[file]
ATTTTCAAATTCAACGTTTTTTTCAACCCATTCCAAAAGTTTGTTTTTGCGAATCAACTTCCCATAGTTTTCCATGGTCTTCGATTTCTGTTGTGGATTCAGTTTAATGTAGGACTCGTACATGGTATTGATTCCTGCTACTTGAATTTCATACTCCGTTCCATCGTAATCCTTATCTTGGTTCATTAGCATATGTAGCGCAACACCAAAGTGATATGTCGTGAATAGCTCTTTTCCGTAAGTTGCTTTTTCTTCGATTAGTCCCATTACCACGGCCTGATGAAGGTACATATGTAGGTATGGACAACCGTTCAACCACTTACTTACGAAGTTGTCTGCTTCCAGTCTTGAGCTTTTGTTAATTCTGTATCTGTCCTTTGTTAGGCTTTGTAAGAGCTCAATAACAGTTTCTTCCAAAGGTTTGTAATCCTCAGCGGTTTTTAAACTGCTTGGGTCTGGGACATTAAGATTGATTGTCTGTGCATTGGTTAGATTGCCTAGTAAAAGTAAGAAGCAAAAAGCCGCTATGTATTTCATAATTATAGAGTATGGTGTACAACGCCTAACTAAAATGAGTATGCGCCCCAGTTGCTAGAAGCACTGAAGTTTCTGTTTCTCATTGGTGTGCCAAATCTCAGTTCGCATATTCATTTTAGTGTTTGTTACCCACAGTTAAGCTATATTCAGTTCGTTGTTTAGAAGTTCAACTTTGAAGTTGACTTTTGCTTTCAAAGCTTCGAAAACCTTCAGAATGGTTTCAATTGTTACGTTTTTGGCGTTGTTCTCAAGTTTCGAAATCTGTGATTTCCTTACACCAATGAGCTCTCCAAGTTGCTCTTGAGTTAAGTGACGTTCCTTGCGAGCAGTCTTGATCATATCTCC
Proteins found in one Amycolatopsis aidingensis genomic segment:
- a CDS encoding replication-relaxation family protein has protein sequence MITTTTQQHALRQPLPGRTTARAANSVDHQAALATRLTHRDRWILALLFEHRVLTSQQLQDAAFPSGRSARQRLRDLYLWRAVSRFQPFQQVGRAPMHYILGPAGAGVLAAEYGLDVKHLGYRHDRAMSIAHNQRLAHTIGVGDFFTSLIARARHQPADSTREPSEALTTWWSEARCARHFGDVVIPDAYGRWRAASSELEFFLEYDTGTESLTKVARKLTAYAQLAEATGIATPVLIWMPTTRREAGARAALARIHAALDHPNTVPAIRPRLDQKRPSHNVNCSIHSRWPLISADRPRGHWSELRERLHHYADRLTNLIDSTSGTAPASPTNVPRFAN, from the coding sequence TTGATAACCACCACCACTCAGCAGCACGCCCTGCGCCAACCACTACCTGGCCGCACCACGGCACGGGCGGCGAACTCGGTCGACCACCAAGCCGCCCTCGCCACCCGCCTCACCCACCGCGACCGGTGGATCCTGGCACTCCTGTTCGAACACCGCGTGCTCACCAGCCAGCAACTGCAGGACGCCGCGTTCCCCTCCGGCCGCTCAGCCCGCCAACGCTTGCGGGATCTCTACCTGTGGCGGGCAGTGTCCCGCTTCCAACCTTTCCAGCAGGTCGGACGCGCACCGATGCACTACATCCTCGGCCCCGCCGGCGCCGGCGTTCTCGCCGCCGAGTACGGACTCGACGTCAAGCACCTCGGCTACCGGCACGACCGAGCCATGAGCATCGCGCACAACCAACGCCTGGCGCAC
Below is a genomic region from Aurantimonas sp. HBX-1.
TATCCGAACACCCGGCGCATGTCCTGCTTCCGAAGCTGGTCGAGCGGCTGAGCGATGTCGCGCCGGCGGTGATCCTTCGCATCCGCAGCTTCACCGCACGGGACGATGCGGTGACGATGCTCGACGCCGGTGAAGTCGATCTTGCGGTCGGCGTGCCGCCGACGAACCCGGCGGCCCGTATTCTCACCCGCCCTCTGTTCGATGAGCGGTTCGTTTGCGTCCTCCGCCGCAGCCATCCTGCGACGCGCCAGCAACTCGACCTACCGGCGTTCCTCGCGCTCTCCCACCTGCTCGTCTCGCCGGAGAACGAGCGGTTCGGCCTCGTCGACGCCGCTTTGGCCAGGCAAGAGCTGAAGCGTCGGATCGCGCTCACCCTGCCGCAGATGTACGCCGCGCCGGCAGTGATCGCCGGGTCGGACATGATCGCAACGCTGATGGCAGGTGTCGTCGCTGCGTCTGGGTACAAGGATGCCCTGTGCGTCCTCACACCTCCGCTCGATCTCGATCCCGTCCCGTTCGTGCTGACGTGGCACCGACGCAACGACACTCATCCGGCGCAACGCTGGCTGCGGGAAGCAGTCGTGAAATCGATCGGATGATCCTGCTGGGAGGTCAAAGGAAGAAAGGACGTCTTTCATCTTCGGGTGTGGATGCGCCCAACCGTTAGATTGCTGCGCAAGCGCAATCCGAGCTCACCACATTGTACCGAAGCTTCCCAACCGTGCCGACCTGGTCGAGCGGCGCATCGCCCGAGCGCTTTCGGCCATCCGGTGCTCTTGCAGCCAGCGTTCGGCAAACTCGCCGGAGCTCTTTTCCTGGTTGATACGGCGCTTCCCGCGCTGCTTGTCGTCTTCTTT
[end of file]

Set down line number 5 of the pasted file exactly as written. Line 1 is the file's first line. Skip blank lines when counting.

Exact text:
TATCCGAACACCCGGCGCATGTCCTGCTTCCGAAGCTGGTCGAGCGGCTGAGCGATGTCGCGCCGGCGGTGATCCTTCGCATCCGCAGCTTCACCGCACGGGACGATGCGGTGACGATGCTCGACGCCGGTGAAGTCGATCTTGCGGTCGGCGTGCCGCCGACGAACCCGGCGGCCCGTATTCTCACCCGCCCTCTGTTCGATGAGCGGTTCGTTTGCGTCCTCCGCCGCAGCCATCCTGCGACGCGCCAGCAACTCGACCTACCGGCGTTCCTCGCGCTCTCCCACCTGCTCGTCTCGCCGGAGAACGAGCGGTTCGGCCTCGTCGACGCCGCTTTGGCCAGGCAAGAGCTGAAGCGTCGGATCGCGCTCACCCTGCCGCAGATGTACGCCGCGCCGGCAGTGATCGCCGGGTCGGACATGATCGCAACGCTGATGGCAGGTGTCGTCGCTGCGTCTGGGTACAAGGATGCCCTGTGCGTCCTCACACCTCCGCTCGATCTCGATCCCGTCCCGTTCGTGCTGACGTGGCACCGACGCAACGACACTCATCCGGCGCAACGCTGGCTGCGGGAAGCAGTCGTGAAATCGATCGGATGATCCTGCTGGGAGGTCAAAGGAAGAAAGGACGTCTTTCATCTTCGGGTGTGGATGCGCCCAACCGTTAGATTGCTGCGCAAGCGCAATCCGAGCTCACCACATTGTACCGAAGCTTCCCAACCGTGCCGACCTGGTCGAGCGGCGCATCGCCCGAGCGCTTTCGGCCATCCGGTGCTCTTGCAGCCAGCGTTCGGCAAACTCGCCGGAGCTCTTTTCCTGGTTGATACGGCGCTTCCCGCGCTGCTTGTCGTCTTCTTT